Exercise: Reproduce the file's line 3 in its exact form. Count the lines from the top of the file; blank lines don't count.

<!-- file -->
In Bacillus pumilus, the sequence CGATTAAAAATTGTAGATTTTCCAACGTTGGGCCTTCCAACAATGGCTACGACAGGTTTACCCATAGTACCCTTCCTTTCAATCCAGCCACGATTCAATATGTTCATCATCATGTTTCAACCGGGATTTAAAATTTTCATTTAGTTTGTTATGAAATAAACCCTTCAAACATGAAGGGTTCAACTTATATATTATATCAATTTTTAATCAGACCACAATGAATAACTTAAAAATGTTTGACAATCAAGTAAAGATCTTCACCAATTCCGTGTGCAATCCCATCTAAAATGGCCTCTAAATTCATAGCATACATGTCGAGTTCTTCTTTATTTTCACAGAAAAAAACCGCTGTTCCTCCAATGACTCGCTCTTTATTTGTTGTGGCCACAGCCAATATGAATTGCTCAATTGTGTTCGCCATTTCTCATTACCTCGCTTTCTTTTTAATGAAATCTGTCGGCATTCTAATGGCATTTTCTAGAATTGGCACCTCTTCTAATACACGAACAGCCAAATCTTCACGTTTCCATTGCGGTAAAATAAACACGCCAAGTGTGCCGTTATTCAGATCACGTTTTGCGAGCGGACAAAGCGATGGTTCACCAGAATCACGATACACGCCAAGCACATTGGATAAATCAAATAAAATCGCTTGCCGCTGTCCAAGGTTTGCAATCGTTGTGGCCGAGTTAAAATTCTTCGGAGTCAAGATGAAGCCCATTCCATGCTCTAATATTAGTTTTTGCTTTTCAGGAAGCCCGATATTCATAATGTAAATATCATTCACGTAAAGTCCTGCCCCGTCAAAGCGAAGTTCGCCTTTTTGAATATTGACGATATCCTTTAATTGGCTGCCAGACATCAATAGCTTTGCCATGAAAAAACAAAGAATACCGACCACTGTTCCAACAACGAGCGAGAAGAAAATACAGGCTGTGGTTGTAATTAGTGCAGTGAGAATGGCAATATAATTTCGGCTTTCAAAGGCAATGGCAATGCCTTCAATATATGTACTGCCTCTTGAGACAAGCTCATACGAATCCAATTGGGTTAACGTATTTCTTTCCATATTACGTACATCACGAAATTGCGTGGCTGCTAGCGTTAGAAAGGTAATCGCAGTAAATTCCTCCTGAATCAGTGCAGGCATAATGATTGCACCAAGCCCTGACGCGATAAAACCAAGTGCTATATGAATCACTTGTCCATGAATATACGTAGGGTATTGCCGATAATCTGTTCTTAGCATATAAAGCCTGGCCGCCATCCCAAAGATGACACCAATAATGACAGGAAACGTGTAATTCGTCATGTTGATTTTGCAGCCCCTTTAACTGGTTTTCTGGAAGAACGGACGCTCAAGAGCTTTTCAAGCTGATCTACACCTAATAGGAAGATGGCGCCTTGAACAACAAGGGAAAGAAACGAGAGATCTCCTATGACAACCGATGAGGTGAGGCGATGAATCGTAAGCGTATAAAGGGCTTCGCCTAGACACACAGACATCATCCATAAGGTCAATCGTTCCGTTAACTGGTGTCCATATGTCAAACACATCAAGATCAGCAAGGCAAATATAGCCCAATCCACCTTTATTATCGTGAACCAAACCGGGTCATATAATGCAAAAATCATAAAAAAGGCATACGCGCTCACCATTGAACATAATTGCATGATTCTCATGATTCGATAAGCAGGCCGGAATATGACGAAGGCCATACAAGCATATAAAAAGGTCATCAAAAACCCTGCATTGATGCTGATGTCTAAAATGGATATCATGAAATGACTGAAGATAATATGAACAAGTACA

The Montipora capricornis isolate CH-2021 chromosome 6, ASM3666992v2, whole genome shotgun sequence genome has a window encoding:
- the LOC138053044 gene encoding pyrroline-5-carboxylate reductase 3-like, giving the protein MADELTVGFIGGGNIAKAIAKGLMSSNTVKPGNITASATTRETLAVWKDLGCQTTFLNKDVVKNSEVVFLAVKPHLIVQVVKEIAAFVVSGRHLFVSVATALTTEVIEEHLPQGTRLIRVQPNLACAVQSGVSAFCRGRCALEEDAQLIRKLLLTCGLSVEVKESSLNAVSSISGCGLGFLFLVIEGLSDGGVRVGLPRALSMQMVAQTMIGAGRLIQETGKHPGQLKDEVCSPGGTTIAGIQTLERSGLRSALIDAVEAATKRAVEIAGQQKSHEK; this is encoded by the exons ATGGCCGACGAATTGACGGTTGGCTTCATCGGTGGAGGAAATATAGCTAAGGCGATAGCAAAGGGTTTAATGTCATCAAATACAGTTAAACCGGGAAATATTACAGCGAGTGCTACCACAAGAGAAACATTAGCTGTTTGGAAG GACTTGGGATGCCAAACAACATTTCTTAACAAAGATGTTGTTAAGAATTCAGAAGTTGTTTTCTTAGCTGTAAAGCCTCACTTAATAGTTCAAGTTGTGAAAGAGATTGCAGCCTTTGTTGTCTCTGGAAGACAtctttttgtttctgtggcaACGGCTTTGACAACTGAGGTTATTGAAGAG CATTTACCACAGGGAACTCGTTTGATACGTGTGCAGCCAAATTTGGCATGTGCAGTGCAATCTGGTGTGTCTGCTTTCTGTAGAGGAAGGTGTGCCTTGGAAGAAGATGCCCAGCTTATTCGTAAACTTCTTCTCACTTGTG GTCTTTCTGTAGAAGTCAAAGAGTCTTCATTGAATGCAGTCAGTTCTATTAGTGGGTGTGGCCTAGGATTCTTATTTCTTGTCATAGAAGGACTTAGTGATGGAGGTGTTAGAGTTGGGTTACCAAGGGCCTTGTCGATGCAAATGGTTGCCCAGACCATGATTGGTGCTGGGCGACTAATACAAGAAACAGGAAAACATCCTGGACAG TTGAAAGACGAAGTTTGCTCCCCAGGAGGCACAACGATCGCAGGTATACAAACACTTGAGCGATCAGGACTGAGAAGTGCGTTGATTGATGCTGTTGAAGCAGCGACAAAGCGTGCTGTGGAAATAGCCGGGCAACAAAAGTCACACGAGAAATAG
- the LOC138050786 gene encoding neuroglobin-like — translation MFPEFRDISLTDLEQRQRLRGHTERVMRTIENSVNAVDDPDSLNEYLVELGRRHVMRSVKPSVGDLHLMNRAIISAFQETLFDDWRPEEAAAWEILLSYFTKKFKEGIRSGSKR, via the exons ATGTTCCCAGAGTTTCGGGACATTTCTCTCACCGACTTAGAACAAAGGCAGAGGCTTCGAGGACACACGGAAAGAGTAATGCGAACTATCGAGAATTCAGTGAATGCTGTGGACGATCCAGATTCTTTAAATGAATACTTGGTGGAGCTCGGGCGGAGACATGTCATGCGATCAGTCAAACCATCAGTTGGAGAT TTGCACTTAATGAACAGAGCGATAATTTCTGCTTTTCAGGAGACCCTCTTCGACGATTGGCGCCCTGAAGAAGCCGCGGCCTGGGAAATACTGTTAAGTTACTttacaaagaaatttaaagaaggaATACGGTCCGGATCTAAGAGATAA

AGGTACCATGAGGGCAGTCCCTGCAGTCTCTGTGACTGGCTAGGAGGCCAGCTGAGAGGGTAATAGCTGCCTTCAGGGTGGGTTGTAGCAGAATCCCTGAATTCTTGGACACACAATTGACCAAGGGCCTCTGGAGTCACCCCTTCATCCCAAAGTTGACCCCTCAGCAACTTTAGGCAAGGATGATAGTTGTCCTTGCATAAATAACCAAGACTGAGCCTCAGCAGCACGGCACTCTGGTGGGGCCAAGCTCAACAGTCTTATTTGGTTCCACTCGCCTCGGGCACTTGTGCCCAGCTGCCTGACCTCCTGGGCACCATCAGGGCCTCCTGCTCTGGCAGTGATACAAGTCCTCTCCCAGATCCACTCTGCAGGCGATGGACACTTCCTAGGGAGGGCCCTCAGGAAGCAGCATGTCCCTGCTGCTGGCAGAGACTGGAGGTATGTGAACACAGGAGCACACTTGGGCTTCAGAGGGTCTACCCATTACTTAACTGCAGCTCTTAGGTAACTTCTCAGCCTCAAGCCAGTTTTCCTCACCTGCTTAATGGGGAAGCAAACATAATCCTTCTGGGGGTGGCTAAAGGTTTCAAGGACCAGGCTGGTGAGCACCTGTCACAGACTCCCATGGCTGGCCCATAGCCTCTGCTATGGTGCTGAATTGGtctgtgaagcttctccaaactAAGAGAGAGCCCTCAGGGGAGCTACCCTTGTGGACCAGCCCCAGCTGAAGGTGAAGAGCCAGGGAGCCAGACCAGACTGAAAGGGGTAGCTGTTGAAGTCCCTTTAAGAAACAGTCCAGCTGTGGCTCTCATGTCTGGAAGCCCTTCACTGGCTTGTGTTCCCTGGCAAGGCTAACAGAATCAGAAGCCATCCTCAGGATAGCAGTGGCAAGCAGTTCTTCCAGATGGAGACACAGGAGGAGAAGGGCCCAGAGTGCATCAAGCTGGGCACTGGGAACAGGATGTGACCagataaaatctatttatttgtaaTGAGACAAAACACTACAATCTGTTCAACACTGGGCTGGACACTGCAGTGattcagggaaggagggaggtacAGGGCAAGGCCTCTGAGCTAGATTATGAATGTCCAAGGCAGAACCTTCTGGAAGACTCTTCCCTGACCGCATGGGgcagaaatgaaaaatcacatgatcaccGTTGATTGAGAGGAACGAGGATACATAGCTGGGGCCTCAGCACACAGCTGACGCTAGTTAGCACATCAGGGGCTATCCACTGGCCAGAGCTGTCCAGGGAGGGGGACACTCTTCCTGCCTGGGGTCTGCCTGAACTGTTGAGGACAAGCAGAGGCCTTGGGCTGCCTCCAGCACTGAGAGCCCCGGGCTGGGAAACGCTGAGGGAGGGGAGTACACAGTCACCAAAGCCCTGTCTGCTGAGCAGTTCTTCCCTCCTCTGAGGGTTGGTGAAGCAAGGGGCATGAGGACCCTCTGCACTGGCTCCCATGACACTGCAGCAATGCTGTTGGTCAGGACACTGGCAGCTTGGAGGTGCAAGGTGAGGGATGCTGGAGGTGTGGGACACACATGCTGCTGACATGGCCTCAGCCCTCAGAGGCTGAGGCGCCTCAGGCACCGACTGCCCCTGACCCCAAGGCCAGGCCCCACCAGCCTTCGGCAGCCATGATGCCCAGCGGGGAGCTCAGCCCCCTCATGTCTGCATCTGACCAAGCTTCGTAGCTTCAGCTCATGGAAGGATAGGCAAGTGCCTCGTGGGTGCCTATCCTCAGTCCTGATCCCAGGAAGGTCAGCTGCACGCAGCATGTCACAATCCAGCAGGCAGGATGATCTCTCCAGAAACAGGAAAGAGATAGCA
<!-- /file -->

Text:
- the LOC138053044 gene encoding pyrroline-5-carboxylate reductase 3-like, giving the protein MADELTVGFIGGGNIAKAIAKGLMSSNTVKPGNITASATTRETLAVWKDLGCQTTFLNKDVVKNSEVVFLAVKPHLIVQVVKEIAAFVVSGRHLFVSVATALTTEVIEEHLPQGTRLIRVQPNLACAVQSGVSAFCRGRCALEEDAQLIRKLLLTCGLSVEVKESSLNAVSSISGCGLGFLFLVIEGLSDGGVRVGLPRALSMQMVAQTMIGAGRLIQETGKHPGQLKDEVCSPGGTTIAGIQTLERSGLRSALIDAVEAATKRAVEIAGQQKSHEK; this is encoded by the exons ATGGCCGACGAATTGACGGTTGGCTTCATCGGTGGAGGAAATATAGCTAAGGCGATAGCAAAGGGTTTAATGTCATCAAATACAGTTAAACCGGGAAATATTACAGCGAGTGCTACCACAAGAGAAACATTAGCTGTTTGGAAG GACTTGGGATGCCAAACAACATTTCTTAACAAAGATGTTGTTAAGAATTCAGAAGTTGTTTTCTTAGCTGTAAAGCCTCACTTAATAGTTCAAGTTGTGAAAGAGATTGCAGCCTTTGTTGTCTCTGGAAGACAtctttttgtttctgtggcaACGGCTTTGACAACTGAGGTTATTGAAGAG CATTTACCACAGGGAACTCGTTTGATACGTGTGCAGCCAAATTTGGCATGTGCAGTGCAATCTGGTGTGTCTGCTTTCTGTAGAGGAAGGTGTGCCTTGGAAGAAGATGCCCAGCTTATTCGTAAACTTCTTCTCACTTGTG GTCTTTCTGTAGAAGTCAAAGAGTCTTCATTGAATGCAGTCAGTTCTATTAGTGGGTGTGGCCTAGGATTCTTATTTCTTGTCATAGAAGGACTTAGTGATGGAGGTGTTAGAGTTGGGTTACCAAGGGCCTTGTCGATGCAAATGGTTGCCCAGACCATGATTGGTGCTGGGCGACTAATACAAGAAACAGGAAAACATCCTGGACAG TTGAAAGACGAAGTTTGCTCCCCAGGAGGCACAACGATCGCAGGTATACAAACACTTGAGCGATCAGGACTGAGAAGTGCGTTGATTGATGCTGTTGAAGCAGCGACAAAGCGTGCTGTGGAAATAGCCGGGCAACAAAAGTCACACGAGAAATAG